After a jam-packed month of arts-based social projects in slum communities in Delhi and Mumbai through the Shanti Arts for Action project, it was time for new adventures through a program organized by the Meridian International Center, based in Washington, DC. The program began in South Bombay’s Sitara Studio, where my wife, Karla-Jayne Thomas (aka CJ), and I joined forces with local artist Krishna Sharma to facilitate the creation of a 40-foot canvas mural designed and painted with a group of 25 local students, to be displayed at one of India’s most prominent art festivals, Kala Ghoda.
Together with our project partners from the US Consulate in Mumbai and local organizations Develop Matrix and Safe Cities, we met for the first time on a Saturday to plan the mural with the students. After some ice-breakers and introductions, we had a group discussion about gender-based issues. The participants had a lot to say and it was clear to me that these were topics that they had thought a great deal about and related to their daily experience in an intense way. They brought up issues of harassment, domestic violence, forced marriages, patriarchy in Indian society and shared personal stories of how gender inequality and sexism affected their lives. We then turned these ideas into images, with each student creating a sketch, which we then used to create a cohesive mural design. By the end of the day, we had a solid concept!
The left side of the mural is dedicated to the daily struggle for equality, and features a dark, intense color scheme. The female character’s hand is being tied down as she struggles to become free. Throughout her long hair and hand, the students wrote messages and images related to this theme. The right side focuses on a celebration of women and girls, and of the achievements that have been made toward gender equality. Participants created patterns that celebrate a diversity of females: school girls and grandmothers; professionals and house- keepers; party girls and creative types. The hand on this side has broken free and is covered with images of female accomplishment. Both sides feature male faces as well, as the students felt strongly that gender equality is an issue that affects everyone and that men had an important role to play in counteracting the forces of sexism and inequality.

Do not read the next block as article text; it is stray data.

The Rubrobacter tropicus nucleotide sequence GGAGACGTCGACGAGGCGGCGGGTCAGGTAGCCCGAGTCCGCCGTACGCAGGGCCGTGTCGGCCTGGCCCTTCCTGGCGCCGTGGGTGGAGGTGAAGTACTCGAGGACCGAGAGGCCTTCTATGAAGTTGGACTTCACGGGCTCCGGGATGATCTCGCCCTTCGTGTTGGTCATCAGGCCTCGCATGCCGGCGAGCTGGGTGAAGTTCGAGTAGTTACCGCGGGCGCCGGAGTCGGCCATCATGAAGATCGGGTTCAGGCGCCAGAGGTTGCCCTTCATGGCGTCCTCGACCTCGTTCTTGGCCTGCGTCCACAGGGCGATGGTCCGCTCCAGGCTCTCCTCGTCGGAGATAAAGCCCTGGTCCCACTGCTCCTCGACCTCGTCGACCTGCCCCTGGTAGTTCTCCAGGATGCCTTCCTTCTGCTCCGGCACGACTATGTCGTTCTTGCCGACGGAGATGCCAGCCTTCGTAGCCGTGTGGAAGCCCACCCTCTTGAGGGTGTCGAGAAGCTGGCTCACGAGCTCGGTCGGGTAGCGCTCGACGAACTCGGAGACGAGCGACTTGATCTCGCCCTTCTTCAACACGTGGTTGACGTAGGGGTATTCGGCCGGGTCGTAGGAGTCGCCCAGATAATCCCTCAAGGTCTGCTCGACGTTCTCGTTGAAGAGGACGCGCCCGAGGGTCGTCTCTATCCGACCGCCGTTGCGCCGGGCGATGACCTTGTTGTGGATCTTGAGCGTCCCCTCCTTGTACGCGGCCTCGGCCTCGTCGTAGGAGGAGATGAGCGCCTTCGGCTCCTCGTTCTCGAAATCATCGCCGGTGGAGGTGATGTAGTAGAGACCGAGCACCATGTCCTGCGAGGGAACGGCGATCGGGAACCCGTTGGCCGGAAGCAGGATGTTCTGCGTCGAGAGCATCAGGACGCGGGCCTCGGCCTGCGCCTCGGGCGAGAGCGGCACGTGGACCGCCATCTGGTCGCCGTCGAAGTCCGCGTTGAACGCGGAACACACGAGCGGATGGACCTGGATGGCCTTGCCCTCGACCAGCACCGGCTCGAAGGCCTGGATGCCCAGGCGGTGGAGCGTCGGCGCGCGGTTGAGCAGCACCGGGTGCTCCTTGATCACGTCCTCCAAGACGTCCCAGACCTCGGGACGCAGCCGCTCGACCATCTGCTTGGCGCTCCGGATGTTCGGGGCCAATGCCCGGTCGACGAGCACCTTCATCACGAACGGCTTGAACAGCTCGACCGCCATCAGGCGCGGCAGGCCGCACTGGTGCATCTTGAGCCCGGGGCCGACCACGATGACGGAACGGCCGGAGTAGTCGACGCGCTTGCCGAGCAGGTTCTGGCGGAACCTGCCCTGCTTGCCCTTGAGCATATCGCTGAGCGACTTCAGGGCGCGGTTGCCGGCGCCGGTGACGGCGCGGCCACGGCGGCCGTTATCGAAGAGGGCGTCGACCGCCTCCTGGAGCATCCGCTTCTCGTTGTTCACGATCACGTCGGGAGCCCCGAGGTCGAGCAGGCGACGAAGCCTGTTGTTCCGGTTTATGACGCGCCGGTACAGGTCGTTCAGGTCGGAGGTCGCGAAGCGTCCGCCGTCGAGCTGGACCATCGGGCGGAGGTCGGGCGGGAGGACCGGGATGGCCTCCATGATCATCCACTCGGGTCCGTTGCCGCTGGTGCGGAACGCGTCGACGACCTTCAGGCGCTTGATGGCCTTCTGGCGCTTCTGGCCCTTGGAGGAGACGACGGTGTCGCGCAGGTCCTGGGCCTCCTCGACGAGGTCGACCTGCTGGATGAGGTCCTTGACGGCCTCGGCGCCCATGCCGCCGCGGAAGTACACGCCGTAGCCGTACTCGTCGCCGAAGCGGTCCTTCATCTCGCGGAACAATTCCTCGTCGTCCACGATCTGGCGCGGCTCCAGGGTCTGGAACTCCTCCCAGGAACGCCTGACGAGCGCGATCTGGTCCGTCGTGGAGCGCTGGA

From Monday through Thursday, groups of students joined us throughout the day to paint, adding their personal voices to the mural. I can’t express enough how impressed I was with their dedication, talent and energy that they poured into the project! We often had long discussions about all kinds of things, from serious to silly, and I learned a great deal from them. It was also a pleasure to collaborate with the bright young female artist Krishna, who added so much to the project. By the end of the week, Krishna, the students, CJ and I had become a tight-knit team. We didn’t want the project to end!
On Friday we completed some finishing touches and then the giant canvas was rolled up and moved to the festival grounds, where we unveiled it for the public on Saturday, the opening day of Kala Ghoda. It was a huge hit! Art fans crowded the mural to take in all the incredible details that the participants had painted throughout the piece. Everyone took photos and asked us questions. All the students came for the opening, and we had a good-bye circle in which we reflected on our shared experience. We were proud of our accomplishment, but sad that our time together had come to an end. Thanks to everyone involved for making this project such a huge success!